DESIGN OF A SIMPLIFIED FOUR LEGGED WALKER
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DESIGN OF A SIMPLIFIED FOUR LEGGED WALKER

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Walking on uneven terrain is always a benchmark problem for autonomous guided vehicles. In the present work, the same issue is dealt with the help of a legged mobile robot. Various comparisons are ...

Walking on uneven terrain is always a benchmark problem for autonomous guided vehicles. In the present work, the same issue is dealt with the help of a legged mobile robot. Various comparisons are made among two, four, and sixlegged walking machine and a four-legged walking machine is selected based on the suitability criterion. In this paper, the emphasis is given for minimization of the design and controlling complexities for the four-legged walking machine. A prototype devised to test various gaits. For the walking and turning, an improved gait is presented. The legs are designed with one degree of freedom each. The actuation is tested on normal DC geared motors as well as DC servo motors. A comparison is made between the two actuators. For proper walking, a control scheme is prepared and real time tests are performed by implementing it on the Arduino microcontroller. The present work is helpful to analyze the performance of a legged autonomous walking machine on unstructured environment.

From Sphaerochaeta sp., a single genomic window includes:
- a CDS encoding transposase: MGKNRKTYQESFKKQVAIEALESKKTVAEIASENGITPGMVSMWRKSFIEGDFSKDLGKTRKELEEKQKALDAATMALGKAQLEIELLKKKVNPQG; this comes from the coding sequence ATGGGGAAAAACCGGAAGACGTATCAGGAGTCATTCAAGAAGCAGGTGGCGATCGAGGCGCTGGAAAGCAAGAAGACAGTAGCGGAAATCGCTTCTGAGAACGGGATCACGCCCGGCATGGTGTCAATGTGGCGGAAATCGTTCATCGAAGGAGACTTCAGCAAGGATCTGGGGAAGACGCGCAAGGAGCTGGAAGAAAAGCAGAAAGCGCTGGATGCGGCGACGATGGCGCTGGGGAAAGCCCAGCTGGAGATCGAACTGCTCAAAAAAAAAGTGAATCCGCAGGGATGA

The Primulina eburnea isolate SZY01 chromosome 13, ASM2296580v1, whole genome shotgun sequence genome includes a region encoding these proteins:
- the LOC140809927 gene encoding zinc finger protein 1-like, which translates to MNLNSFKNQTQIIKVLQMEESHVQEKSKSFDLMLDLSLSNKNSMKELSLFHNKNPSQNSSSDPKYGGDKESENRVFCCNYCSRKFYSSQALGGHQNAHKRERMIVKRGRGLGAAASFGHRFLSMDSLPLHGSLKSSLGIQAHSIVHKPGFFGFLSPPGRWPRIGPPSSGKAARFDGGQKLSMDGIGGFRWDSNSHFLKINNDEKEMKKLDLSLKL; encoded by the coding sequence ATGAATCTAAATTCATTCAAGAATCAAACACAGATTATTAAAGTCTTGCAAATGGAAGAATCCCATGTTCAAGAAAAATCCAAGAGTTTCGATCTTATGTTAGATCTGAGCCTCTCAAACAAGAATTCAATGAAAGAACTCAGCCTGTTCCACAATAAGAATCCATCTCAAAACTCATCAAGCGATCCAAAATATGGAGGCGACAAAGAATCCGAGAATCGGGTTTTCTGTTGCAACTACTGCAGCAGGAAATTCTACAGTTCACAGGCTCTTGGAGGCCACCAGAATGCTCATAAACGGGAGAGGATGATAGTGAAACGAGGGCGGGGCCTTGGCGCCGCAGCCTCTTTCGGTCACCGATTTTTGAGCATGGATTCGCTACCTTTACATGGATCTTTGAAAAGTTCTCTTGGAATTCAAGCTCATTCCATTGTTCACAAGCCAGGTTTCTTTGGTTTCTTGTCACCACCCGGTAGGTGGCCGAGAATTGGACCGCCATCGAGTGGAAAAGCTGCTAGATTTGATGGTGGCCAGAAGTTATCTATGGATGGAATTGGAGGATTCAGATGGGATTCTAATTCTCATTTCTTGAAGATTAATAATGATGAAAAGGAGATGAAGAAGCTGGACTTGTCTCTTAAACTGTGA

Keywords: Walking Machining, Legged AGV, Mobile Robotics, Servo Motor Control

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DESIGN OF A SIMPLIFIED FOUR LEGGED WALKER Document Transcript